Status of experiments leading to a small recirculator [electronic resource].
- Washington, D.C. : United States. Dept. of Energy, 1998.
Oak Ridge, Tenn. : Distributed by the Office of Scientific and Technical Information, U.S. Dept. of Energy.
- Physical Description:
- 15 pages : digital, PDF file
- Additional Creators:
- Lawrence Livermore National Laboratory
United States. Department of Energy
United States. Department of Energy. Office of Scientific and Technical Information
- A heavy ion linear induction accelerator is considered to be the leading driver candidate for an Inertial Fusion Energy reactor. To deliver a space-charge-dominated beam at the appropriate energy (several GeV), such an accelerator would be several kilometers in length. Since total length has a strong influence on accelerator cost, we are considering the potential advantages and practical implementation of a recirculating induction accelerator. To address the critical scientific and technical challenges of a recirculating space-charge-dominated heavy ion beam, we have begun to develop the elements of a scaled ``small recirculator``. An operating recirculator must demonstrate full beam control including multi-lap operation, beam insertion/extraction, acceleration and pulse compression. At present, experiments have been conducted using a 2mA, 80keV K⁺ beam transported through a 45° bend; experiments on a 90° bend with five induction modulators will begin soon. This paper briefly summarizes the recirculator specifications and operational features and reports the latest experimental data as well as the developmental status of beam diagnostics.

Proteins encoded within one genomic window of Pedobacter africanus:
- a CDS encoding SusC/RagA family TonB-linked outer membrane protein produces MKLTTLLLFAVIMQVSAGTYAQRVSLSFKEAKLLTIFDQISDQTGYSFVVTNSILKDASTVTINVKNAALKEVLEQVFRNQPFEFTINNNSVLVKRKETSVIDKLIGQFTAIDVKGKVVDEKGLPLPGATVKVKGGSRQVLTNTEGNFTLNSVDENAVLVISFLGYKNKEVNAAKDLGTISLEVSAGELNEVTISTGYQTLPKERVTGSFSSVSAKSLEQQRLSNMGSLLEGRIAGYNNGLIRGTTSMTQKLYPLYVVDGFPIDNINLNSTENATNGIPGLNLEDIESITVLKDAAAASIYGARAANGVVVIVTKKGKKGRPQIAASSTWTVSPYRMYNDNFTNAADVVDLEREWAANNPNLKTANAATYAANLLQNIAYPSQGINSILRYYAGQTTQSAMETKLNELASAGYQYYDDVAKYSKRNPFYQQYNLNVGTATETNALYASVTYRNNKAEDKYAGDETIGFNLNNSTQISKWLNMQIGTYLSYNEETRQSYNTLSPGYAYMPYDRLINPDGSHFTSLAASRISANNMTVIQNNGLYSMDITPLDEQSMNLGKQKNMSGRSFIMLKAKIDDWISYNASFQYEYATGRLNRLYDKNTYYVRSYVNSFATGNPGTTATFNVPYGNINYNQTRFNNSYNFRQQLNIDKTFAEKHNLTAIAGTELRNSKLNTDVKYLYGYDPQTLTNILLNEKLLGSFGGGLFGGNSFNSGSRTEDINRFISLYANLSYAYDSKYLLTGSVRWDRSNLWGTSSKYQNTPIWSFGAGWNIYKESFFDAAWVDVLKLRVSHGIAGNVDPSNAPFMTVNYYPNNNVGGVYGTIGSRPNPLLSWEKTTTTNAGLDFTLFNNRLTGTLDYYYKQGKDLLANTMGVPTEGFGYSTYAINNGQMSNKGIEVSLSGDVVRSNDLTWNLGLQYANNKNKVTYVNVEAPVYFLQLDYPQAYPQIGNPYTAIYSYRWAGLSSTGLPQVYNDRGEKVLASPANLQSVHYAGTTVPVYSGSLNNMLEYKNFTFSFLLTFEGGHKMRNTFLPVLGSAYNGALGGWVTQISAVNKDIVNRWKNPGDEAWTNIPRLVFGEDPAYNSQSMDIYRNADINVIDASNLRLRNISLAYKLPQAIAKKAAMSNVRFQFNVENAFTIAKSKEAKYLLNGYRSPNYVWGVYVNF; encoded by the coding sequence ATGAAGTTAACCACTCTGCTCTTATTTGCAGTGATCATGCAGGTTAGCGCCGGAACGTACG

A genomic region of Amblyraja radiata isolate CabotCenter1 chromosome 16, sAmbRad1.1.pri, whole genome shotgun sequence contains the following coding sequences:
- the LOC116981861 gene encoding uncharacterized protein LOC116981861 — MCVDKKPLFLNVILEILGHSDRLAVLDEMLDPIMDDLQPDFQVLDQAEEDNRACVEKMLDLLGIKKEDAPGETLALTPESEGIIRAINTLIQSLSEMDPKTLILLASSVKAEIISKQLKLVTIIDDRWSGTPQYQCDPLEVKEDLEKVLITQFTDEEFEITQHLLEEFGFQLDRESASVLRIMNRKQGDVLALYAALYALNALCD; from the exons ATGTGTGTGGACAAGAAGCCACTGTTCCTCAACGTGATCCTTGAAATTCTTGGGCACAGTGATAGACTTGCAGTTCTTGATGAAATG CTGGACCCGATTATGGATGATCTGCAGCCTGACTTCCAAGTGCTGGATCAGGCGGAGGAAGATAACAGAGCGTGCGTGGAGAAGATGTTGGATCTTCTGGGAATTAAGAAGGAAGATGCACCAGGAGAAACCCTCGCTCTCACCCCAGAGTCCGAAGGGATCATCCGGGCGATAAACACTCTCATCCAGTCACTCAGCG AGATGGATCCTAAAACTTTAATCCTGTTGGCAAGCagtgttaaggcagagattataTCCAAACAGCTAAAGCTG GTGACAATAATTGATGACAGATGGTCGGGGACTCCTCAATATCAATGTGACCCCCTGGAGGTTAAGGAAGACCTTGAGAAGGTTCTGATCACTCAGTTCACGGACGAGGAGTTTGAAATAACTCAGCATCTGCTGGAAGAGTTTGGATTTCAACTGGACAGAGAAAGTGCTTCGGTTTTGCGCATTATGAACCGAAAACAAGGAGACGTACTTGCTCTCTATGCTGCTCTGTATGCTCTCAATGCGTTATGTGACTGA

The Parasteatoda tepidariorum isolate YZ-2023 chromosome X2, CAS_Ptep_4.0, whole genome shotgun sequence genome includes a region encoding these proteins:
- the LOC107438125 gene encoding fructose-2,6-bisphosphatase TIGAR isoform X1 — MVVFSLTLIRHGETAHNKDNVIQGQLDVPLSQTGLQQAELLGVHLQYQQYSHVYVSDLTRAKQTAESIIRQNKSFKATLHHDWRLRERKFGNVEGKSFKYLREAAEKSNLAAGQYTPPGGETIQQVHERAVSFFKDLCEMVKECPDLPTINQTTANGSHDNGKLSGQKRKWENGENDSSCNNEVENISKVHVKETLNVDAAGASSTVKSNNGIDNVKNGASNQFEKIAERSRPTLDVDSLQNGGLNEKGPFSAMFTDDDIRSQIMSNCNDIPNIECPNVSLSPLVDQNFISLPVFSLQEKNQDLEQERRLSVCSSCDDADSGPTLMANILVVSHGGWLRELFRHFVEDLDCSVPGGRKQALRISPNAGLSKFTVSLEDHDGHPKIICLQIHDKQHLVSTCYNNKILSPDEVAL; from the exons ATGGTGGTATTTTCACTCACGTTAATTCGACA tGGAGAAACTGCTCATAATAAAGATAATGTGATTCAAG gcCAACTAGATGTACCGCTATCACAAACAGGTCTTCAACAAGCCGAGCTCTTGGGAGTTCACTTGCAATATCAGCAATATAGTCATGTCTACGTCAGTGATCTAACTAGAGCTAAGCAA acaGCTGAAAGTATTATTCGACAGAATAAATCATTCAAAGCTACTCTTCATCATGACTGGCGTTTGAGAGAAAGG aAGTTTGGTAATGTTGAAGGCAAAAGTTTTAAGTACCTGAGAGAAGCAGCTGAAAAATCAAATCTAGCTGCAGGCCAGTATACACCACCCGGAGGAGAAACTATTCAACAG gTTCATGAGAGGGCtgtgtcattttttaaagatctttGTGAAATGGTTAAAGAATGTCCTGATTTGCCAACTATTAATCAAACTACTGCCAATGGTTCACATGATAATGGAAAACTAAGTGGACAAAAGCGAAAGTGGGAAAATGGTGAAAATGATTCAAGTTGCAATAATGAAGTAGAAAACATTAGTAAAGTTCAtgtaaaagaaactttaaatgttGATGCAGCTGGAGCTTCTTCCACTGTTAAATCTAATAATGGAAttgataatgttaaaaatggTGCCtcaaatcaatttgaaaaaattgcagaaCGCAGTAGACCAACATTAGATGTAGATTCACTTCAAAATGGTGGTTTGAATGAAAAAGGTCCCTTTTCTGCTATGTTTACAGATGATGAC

- Published through SciTech Connect.
12. international symposium on heavy ion inertial fusion, Heidelberg (Germany), 17-27 Sep 1997.
Barnard, J.J.; Sangster, C.T.; Cianciolo, T.V.
- Funding Information:
View MARC record | catkey: 14741916